Thursday, December 4, 2014

No Scrubs

My mother always taught me to clean up as I cooked, but working in a professional kitchen rapidly disabused me of that good habit, and so I usually just pile my bowls, pots and pans at the edge of the sink and keep on cooking. At our house, I'm the chief cook and so rarely am I also the bottle-washer. There are times, though, when I am finished with our meal, and I look at that hefty stack by the sink, and just grab me a sponge or a dishrag and get to washing.

Tonight was one such night. As I scrubbed, my thoughts floated up with the soap bubbles and back to my first cooking job. It was in a little cafe with a cold case. We made fresh pasta on the premises and sandwiches to order, but the primary business was filling the case and catering. The backbone of the kitchen staff was Robert-- he made the pasta and supervised the clean up and prep staff which consisted of his sister, Reesa, and his brothers Richard and Seward.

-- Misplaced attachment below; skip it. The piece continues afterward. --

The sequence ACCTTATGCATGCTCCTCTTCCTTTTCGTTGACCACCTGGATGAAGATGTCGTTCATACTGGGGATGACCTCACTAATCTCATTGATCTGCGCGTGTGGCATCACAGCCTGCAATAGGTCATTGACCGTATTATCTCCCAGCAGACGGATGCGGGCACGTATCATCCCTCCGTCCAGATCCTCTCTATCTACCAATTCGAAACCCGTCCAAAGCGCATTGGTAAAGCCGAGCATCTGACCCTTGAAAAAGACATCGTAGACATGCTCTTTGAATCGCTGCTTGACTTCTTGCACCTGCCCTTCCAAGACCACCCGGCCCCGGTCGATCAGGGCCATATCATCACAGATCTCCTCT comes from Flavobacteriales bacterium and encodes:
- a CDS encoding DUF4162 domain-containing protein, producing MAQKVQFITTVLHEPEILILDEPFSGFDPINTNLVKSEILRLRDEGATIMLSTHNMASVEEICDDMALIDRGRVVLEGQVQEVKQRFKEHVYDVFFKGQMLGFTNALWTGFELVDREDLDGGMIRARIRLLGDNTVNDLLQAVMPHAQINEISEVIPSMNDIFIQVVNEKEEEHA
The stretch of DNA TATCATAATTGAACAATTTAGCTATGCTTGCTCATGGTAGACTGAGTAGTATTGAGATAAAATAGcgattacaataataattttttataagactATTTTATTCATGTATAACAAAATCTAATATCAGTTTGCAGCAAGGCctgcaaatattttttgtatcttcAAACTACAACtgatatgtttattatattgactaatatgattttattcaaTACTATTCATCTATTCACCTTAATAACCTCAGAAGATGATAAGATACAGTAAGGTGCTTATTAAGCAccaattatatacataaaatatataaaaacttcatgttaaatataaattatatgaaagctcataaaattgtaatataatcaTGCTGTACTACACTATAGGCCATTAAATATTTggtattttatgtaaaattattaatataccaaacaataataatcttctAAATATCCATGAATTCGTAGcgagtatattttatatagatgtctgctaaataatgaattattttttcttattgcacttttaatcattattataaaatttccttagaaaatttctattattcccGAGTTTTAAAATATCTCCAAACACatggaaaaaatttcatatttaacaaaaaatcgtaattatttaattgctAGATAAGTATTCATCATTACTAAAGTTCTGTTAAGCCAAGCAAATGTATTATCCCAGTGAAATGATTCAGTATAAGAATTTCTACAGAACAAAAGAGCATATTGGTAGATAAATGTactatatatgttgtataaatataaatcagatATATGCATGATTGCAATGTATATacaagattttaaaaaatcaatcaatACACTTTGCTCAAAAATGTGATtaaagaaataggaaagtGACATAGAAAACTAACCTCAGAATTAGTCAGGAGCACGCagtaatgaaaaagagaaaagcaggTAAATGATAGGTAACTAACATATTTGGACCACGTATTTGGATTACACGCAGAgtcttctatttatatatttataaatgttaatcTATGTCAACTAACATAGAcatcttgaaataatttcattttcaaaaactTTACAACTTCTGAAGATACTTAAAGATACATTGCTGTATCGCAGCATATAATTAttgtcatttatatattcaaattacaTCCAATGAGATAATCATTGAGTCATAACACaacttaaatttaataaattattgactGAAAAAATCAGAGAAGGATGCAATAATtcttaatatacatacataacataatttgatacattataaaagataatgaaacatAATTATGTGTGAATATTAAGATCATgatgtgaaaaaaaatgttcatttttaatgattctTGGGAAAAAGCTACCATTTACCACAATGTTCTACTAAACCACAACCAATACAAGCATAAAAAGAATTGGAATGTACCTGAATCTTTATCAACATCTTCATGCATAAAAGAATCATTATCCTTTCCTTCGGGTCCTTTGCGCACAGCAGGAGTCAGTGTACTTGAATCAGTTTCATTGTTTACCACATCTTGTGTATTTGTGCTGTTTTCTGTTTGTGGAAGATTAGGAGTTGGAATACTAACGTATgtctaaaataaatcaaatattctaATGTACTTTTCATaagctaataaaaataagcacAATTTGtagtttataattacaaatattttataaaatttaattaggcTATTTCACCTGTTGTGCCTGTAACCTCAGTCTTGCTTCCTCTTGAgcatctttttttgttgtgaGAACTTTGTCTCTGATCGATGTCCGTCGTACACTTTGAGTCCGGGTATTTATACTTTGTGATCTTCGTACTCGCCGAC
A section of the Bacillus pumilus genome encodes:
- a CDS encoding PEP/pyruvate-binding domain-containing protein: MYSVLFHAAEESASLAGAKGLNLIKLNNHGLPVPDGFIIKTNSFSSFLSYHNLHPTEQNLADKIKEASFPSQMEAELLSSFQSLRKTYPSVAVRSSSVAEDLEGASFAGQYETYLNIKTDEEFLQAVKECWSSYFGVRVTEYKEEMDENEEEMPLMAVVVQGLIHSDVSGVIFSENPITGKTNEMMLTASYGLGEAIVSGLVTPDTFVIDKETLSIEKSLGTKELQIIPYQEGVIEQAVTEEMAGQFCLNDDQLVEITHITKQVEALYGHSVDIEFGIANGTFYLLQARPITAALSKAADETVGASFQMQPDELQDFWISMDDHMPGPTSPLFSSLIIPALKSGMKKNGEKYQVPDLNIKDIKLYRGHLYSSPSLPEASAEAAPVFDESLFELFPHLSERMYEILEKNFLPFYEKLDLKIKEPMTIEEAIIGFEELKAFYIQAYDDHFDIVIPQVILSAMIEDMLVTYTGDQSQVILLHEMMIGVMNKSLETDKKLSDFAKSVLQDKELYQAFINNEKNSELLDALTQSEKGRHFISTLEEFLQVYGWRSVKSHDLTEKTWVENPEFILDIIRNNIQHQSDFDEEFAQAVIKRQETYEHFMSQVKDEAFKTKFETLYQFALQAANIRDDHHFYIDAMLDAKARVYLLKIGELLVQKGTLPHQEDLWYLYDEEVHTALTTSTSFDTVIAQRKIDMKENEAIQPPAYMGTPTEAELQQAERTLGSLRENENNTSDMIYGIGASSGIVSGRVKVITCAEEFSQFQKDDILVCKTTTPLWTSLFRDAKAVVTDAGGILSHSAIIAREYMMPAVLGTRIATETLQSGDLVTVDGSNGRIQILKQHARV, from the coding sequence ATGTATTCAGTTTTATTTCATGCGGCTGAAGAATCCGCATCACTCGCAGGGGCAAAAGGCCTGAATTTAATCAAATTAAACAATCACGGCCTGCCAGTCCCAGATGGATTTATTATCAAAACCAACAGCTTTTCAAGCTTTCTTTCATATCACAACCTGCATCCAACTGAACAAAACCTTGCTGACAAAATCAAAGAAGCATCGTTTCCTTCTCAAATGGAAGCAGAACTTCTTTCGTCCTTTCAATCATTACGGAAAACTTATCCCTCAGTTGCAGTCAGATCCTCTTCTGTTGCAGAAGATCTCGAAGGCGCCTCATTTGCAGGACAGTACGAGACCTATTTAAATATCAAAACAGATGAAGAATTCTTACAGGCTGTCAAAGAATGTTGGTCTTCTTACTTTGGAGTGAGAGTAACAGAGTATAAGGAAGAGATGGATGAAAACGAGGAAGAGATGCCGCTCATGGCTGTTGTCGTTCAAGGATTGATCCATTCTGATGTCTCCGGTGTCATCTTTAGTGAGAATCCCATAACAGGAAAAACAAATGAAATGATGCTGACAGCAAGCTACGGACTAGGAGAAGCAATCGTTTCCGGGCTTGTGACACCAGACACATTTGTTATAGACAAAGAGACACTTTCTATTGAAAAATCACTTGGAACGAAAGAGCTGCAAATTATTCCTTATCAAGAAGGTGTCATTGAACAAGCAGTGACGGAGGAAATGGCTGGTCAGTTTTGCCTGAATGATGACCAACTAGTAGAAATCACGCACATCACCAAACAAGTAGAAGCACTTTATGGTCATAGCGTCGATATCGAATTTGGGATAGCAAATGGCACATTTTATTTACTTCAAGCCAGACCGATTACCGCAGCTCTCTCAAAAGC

Seward was actually the oldest sibling, but he was, as we described him back then, simple, and so he did all the dishes and mopped the floors. He was a cheerful guy with a huge grin, and his signature replies were, "I sure am!" or "You do, don't ya?" The owners had affectionately dubbed him "Monsieur," and everyone appreciated his sunny personality and more than tolerated his occasional foibles.

Once I was having a conversation with another cook, and as Seward came by, he mistakenly thought we were addressing him. He stopped, confused. "I'm not talking to you, Seward," I shook my head as I corrected him.

"Why?" he asked, crestfallen. "What'd I do!?"

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